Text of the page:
In a small mixing bowl, combine the flour, baking soda, baking powder, salt, cinnamon and stevia powder. Mix well and set aside.

In a larger mixing bowl, combine the softened butter, sugar, applesauce, non-dairy milk and vanilla. Beat with an electric beater until well blended. 

Beat in the flax egg (or regular eggs.)

Add the flour mixture and beat until incorporated. 

Using a spatula, fold in the walnuts.

Pour into the prepared baking pan and bake for 40 to 45 minutes or until a toothpick inserted into the center of the cake comes out clean.

Cool the pan on a rack and serve. 

Gluten Free recipes with less oil tend to crack.
No worries, they are still delicious!
I was inspired to make this so that I could use up some of
the applesauce that we canned from our apple tree.



Saturday, April 11, 2020

Natural Approaches to COVID-19
From Dr. Andrew Weil
And Center For Integrative Medicine

Supplements are part of a regimen to boost your immune system.

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Last Tuesday I listened to a live lecture with Dr. Andrew Weil, Dr. Randy Horwitz, Dr. Lise Alschuler and Dr. Esther Sternberg on Integrative Approaches to Covid-19. Let me try to summarize some of the knowledge they shared. The key theme was how to build your own immune system and strengthen your body's nature forces to fight off this deadly virus.

Dr. Andrew Weil 
Dr. Weil introduced the speakers and offered several suggestions of his own:

* Good nutrition, plenty of rest and sleep, and a positive mental state all contribute to building a strong immune system.

* Too much stress lowers your immunity and makes you more vulnerable to disease. One way to lower your stress is to do breathing exercises. He recommends the 4-7-8 breath.
Here's a link on how to perform his famous breathing technique. 

* Dr. Weil also highly recommends laughter. I know, it's hard to laugh during times like this but there are plenty of jokes flying around the internet these days so enjoy them!

Dr. Randy Horwitz
Dr. Horwitz explained a bit about the virus and the mechanisms of infection: 

* Although you can fit 700-1000 Covid-19 viruses across a human hair, it is considered rather large for a virus.  It is moderately highly infectious and virulent. The virus has one goal and that is REPRODUCTION and to take over the world. 

* The Achilles heal of the virus is its envelope. Made up of fats and proteins, it can be dissolved by soap. This is why we are being told to wash our hands with soap and water as it is very effective in destroying the virus.

Pre-Infection Stage
* The best thing to do to reduce the chances of being infected is to limit exposure. So sheltering in place and social distancing is very effective.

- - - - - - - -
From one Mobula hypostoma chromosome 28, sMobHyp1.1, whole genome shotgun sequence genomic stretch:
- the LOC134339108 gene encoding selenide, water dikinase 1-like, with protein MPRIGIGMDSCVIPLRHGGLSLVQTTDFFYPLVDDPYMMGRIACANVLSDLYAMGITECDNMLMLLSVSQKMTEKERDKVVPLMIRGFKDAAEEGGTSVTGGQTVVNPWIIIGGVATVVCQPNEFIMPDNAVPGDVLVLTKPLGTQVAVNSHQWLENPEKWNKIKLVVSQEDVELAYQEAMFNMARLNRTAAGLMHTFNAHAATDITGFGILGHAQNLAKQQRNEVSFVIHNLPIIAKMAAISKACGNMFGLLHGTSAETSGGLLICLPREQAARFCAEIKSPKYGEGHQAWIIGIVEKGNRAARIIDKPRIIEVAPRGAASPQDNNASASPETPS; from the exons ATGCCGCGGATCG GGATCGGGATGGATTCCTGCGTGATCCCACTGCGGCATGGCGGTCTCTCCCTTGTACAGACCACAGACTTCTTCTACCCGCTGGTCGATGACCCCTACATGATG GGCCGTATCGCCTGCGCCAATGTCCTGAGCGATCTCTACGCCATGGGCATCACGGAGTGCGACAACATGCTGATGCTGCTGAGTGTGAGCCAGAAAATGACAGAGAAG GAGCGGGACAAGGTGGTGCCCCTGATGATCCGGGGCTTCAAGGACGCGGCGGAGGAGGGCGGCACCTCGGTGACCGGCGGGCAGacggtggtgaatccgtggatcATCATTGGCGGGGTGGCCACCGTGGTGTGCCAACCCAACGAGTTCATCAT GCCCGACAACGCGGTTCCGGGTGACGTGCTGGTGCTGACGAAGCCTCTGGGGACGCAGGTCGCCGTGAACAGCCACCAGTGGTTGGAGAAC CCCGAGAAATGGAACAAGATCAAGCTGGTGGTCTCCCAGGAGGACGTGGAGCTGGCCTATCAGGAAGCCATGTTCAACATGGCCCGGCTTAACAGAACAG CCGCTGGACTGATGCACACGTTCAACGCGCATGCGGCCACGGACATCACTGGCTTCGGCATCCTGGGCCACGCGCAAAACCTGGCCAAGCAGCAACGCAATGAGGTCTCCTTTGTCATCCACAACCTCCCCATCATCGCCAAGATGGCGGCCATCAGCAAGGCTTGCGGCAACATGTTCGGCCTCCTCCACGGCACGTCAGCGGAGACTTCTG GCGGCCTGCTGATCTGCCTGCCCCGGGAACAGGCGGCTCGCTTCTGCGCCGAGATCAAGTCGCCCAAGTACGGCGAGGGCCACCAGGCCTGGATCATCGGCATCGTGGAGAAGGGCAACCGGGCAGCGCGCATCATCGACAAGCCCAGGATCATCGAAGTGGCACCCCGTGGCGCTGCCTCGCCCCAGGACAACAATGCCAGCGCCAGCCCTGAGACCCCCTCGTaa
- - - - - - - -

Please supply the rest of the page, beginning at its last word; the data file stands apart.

* Maintaining a healthy lifestyle is also key - get plenty of sleep as sleep deprived people are more susceptible to the virus. Good nutrition, lowering stress, and taking selected supplements are also very important (we will talk more about supplements later.)

Viral Infection Stage
Here's what happens during the infection stage:

* The Covid-19 virus sneaks inside your cell and shoots in the virus's blueprint. Each of your cells has its own blueprint of what it is supposed to be replicating but the virus hijacks your cell's factory to copy its blueprint and now has changed the instructions. 

* The virus infects the cells of the upper respiratory system. The hijacked cells of your upper respiratory system releases new virus and destroys the ciliary cells. This is what causes the cough associated with Covid-19. 

* There are several things that can happen from here: One, your strong immune system could stop it or a weakened immune system may not be able to stop it and the virus could enter the lungs, replicate, and lead to pneumonia.

* Once this happens, the immune cells in the lungs become activated and go into overdrive. Fluid fills the alveoli (the little sacs that that line the lungs that allow the exchange of oxygen and carbon dioxide molecules to and from the bloodstream) and this prevents adequate gas exchange. 

* Now all hell is breaking lose. The macrophages in the lungs grab the virus and send out help signals to the body to send cytokines to help. 

* When the cytokines that increase immune activity become too abundant, the immune system goes into overdrive and starts to attack heathy cells. This is called a cytokine storm. The blood vessel walls get leaky and the lungs fill with fluid. Blood clots can also form throughout the body, further reducing blood flow. This leads to decreased oxygen and respiratory failure. 

* There is a fine balance to prevent a cytokine storm without inhibiting viral immunity.

Dr. Lise Alschuler
Dr. Alschuler discussed supplements. Although none of these recommendations are proven with respect to Covid-19, she recommended those with the highest likelihood of benefit and the lowest possible risk.

She discussed the 3 components to prevention. 1. Block viral docking, 2. Inhibit viral replications, and 3. Increase innate immunity.

Prevent Viral Entry and Docking
* The Covid-19 virus gets into human cells by targeting a specific receptor called ACE2 found on certain cells. Certain vitamins and supplements may be able to block ACE2 receptor binding:
    - Astragulus may be helpful in decreasing ACE2 receptor activity.
    - Quercetin binds to ACE2 receptors, taking the space that the virus is targeting.
    - Vitamin D3 reduces ACE2 activation
    - Elderberry inhibits viral attachment in a different corona virus and may do the same thing with Covid-19.

Reducing Viral Replication
    - Zinc reduces viral replication.